So the Jnani knows and enjoys both the relationships, bedha and abedha, with God, with a fulfilled mind full of peace and happiness.

Tuesday, 5 February 2019

Havelock island and Mundapahar beach

(Andaman trip – 3)

In the early morning of third day (18/1) we vacated the hotel in Port Blair and left for Havelock island, now called Swaraj Dweep, for a day’s stay.  Since we left before breakfast, the hotel authorities arranged for us packed sandwiches.  Since we were coming back to Port Blair next day we took with us
only hand luggage leaving the boxes in White Shell Travel office.  The ferry we took was Makruzz.  We had a
pleasant experience while trying to get our seats allotted.   As we were standing in the queue one of the staff took our booking sheet, got premium seats allotted and escorted us to the ferry.  No doubt we had a comfortable journey enjoying the view from premium top deck seats.  After 90 minutes journey we reached Havelock Island.   The travels’ representative met us at the jetty and took us to Radhakrishna resort.  This person was very unhelpful and grumpy, a total contrast to Anil.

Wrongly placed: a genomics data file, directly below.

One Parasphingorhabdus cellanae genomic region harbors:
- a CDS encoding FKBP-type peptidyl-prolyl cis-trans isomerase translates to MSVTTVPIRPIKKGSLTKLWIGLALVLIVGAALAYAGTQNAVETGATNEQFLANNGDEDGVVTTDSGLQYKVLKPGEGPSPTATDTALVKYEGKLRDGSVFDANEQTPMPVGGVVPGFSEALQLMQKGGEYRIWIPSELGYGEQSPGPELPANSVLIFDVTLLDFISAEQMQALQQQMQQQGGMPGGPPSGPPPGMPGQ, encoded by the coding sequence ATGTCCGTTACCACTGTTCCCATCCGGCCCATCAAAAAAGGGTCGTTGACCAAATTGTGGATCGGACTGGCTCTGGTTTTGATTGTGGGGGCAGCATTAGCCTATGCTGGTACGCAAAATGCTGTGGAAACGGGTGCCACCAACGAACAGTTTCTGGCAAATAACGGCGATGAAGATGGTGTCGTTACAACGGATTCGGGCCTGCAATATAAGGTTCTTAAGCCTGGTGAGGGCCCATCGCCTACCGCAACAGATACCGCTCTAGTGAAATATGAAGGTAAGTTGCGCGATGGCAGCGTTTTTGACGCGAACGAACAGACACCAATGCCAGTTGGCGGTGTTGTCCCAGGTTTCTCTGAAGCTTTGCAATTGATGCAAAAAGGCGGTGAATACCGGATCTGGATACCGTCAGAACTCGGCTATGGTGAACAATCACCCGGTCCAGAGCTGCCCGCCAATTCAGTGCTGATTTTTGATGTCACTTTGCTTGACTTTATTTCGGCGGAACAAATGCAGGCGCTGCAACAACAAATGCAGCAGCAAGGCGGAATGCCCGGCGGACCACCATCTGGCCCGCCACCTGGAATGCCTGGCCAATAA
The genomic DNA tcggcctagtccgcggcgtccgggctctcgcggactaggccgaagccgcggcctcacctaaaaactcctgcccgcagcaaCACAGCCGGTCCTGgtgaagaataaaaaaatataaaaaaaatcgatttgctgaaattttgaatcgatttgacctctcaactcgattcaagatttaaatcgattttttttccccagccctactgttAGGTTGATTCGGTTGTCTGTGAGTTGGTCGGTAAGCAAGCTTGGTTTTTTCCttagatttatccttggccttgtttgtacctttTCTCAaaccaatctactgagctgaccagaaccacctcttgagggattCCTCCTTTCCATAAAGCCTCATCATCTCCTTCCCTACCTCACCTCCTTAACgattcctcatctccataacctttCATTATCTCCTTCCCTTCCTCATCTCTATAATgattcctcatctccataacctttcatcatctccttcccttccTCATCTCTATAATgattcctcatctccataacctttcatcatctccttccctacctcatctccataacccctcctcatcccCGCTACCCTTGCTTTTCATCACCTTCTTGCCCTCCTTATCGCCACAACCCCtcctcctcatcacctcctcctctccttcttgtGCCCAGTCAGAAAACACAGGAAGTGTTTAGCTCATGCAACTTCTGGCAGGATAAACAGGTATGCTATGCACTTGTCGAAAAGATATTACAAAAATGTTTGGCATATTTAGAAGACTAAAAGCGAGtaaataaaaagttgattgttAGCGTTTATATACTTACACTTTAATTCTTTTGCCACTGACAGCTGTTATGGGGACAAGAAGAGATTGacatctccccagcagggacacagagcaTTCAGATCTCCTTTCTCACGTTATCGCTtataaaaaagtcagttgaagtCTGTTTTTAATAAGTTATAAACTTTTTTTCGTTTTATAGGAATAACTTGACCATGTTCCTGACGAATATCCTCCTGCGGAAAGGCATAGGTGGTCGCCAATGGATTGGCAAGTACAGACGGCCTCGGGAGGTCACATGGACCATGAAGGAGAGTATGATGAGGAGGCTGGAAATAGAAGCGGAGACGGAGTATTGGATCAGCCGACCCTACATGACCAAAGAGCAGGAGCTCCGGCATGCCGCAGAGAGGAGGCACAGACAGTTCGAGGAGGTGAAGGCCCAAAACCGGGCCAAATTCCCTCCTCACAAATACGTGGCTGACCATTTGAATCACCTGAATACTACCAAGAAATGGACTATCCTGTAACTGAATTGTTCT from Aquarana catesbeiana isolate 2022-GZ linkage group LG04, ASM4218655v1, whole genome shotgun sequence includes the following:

Radhakrishna resort is one of the eco-friendly resorts in Havelock island.   With trees all around it has a relaxing ambience.  With only a visit to Radhanagar Beach on the agenda we made good use of the leisure enjoying the laid-back atmosphere in the resort.  Radhanagar Beach lies on the south coast of the island.  Rated as a Grade A beach of outstanding quality, this beach is also rated as one of the best beaches in Asia by TIME Magazine.  We visited this beach after a rest of two hours in the resort.  Since there was a good vegetarian restaurant in the Beach, we had our lunch there which was of a buffet type.  We had a pleasant surprise in the restaurant as we met there our relative in Bombay, Anandhi, who was also holidaying in Andamans with family and friends.  We spent a pleasant three hours chatting with them sitting in the cool shade in the Beach before getting back to more rest in the resort.  This Island has avoided much of the devastation of the 2004 earthquake and the Tsunami and there are no documented casualties also. This island is one of the three islands renamed on 30 December 2018 by Prime Minister Narendra Modi and this island was renamed as Swaraj Island (Swaraj Dweep).